Improving the quality of the air you breathe at home begins, like most things, with common sense. Avoid bringing contaminant sources into the home and, when you must, store them outside the home.
One of the easiest things to do to improve indoor air quality is to remove your shoes at the door. Shoes can track in contaminants like lead, dust, asbestos fibers, and pesticides, as well as plain old dirt. Adopt a shoes-off policy for visitors as well, and have a supply of slippers or sandals that visitors can slip on when they enter the front door.
Buy plant-based, perfume-free cleaning products instead of conventional cleaning products. Once difficult to find, many supermarkets and home centers now offer them for sale. Conventional detergents, such as dishwashing liquids and dishwasher detergents, contain petroleum and release volatile organic compounds (VOCs) as they are being used. Avoid them in favor of more environmentally safe products.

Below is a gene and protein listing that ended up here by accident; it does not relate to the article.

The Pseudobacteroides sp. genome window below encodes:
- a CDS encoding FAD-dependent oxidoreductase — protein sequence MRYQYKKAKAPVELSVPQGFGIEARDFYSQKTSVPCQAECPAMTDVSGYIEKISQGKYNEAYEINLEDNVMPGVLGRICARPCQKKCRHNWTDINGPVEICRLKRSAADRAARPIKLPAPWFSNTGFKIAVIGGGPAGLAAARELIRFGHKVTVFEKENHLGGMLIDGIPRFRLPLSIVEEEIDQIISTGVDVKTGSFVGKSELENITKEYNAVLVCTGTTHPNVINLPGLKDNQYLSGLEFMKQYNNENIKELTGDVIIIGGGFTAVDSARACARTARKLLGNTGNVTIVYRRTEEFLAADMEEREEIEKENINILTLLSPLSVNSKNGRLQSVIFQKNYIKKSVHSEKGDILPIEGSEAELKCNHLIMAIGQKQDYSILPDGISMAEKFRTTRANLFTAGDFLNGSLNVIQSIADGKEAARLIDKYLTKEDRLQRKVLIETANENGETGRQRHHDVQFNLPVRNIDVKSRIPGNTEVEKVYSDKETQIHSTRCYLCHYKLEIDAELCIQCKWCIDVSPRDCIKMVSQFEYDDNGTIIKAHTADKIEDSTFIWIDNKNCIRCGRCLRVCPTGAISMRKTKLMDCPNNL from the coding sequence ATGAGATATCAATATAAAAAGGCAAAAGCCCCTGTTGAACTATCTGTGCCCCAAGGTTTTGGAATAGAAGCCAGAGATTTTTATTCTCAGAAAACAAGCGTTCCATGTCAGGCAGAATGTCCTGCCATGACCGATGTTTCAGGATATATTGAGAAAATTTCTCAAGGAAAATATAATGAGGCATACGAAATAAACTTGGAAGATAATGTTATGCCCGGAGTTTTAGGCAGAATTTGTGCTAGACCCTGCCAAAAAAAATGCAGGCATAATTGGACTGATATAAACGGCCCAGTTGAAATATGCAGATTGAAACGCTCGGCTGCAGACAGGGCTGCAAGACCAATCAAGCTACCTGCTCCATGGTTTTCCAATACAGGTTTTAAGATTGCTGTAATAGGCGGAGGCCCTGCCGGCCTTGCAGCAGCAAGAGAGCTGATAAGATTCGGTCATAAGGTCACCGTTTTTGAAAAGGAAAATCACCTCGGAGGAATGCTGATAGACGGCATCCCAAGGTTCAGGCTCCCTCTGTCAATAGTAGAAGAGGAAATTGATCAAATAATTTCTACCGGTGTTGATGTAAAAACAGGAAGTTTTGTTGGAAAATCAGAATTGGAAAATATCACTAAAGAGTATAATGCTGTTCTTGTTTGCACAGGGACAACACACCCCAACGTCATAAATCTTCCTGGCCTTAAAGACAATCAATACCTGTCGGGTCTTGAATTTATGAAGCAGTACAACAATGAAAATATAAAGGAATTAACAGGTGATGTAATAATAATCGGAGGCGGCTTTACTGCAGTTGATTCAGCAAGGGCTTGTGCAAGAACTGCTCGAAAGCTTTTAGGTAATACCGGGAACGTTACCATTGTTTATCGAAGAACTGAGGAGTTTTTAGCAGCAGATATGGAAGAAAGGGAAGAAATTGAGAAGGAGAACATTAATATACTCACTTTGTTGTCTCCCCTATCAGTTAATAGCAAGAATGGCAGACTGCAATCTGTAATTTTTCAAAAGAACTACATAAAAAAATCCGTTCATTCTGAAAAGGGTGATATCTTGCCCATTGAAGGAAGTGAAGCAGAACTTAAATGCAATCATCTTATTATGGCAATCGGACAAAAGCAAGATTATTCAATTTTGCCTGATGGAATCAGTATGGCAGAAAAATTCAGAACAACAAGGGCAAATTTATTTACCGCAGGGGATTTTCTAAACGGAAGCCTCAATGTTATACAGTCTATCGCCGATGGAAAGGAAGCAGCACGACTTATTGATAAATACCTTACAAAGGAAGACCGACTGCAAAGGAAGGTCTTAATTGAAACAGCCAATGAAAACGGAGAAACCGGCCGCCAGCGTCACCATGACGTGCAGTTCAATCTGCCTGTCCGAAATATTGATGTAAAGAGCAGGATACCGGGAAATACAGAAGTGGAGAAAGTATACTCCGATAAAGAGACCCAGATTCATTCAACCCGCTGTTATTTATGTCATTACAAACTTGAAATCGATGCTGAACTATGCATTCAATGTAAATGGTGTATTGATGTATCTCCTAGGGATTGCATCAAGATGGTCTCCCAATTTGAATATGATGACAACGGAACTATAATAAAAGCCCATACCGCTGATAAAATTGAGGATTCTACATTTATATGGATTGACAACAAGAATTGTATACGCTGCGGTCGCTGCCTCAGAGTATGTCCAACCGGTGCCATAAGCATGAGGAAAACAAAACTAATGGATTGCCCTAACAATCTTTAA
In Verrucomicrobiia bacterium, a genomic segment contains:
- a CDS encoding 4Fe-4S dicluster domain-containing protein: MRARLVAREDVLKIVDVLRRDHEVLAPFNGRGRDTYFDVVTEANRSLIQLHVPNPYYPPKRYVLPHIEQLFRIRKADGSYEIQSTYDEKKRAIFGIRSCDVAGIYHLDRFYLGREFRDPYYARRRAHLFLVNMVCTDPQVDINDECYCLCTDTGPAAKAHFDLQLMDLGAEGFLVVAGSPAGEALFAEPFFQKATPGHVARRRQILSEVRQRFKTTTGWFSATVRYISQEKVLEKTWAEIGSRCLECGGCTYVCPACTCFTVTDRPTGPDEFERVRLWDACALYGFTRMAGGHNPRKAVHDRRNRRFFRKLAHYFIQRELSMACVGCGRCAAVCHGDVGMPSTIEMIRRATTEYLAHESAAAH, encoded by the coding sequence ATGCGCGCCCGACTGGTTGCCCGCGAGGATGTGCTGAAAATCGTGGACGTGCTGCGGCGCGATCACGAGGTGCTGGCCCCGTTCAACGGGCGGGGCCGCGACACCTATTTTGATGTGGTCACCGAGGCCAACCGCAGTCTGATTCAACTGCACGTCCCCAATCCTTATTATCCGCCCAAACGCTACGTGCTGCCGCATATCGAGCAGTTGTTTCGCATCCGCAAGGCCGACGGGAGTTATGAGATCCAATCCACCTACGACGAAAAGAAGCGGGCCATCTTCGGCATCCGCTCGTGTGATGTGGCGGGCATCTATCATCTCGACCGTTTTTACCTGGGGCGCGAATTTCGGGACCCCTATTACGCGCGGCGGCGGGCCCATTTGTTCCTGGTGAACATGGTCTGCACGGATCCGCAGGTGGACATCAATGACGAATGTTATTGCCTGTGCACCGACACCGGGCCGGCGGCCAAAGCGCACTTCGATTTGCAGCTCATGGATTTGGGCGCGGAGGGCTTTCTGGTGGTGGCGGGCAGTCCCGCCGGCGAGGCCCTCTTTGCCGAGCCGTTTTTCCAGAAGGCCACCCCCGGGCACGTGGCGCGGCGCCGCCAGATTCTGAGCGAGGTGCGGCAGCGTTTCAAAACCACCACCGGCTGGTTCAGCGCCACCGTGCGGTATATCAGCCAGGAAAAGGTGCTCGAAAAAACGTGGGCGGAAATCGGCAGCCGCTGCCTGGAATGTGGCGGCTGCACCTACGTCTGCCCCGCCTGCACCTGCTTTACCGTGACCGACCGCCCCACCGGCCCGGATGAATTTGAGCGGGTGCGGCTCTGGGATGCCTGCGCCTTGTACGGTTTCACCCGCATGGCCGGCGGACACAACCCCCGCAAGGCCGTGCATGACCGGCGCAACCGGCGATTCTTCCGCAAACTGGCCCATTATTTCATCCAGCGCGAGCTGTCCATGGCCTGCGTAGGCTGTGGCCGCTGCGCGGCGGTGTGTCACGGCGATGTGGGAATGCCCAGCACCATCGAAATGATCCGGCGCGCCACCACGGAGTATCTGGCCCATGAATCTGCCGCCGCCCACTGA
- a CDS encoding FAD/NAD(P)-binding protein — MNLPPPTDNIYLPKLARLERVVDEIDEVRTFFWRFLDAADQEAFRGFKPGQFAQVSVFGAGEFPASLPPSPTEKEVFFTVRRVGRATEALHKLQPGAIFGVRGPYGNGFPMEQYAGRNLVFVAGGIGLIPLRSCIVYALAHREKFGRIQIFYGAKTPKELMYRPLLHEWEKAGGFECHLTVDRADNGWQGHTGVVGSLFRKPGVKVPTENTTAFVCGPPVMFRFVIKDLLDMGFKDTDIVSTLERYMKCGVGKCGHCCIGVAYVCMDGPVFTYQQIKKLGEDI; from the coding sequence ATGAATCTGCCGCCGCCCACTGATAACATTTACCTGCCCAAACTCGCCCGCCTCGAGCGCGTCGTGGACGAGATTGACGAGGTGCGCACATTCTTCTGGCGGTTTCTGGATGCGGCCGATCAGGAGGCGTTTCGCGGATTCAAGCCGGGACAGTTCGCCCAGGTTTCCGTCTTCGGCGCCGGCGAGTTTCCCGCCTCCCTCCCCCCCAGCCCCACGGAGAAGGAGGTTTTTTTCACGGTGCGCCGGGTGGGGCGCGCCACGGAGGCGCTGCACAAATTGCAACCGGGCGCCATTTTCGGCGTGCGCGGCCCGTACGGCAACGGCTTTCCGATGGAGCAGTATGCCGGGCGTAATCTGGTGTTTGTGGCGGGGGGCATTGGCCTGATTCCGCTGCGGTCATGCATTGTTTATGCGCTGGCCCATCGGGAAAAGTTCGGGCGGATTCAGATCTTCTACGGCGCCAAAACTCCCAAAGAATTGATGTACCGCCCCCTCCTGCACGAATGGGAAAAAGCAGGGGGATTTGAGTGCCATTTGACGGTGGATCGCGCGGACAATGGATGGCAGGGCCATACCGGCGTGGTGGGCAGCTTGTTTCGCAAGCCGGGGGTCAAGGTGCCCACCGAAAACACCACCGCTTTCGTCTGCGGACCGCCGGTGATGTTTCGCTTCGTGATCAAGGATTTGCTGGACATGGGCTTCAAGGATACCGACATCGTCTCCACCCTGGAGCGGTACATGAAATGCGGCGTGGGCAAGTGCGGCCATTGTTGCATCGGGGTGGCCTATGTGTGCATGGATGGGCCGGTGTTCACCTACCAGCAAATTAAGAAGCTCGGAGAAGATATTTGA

Recommended brands include: Ecover, Mrs. Meyer’s Clean Day, Seventh Generation, Earth Friendly, Green Works (Clorox), Method, and Dr. Bonner’s. Or, make your own cleansers. White vinegar works fine for light cleaning jobs and kills bacteria. Pastes made from baking soda are useful as well.
Store paints, solvents, and pesticides, outside the home, ideally in a shed or detached garage. If that’s not possible, an attached garage is the next best storage place. Avoid storing abovementioned items in basements or crawlspaces because gases that escape from loosely closed bottles and containers can find their way into your living space.
Always seal containers tightly, and donate or properly dispose of supplies you no longer need. When buying new supplies, purchase only what you need for the job, and opt for products that release little or no VOCs. Some major paint manufacturers, including Sherwin-Williams, Olympic, and Benjamin Moore, now offer zero-VOC products.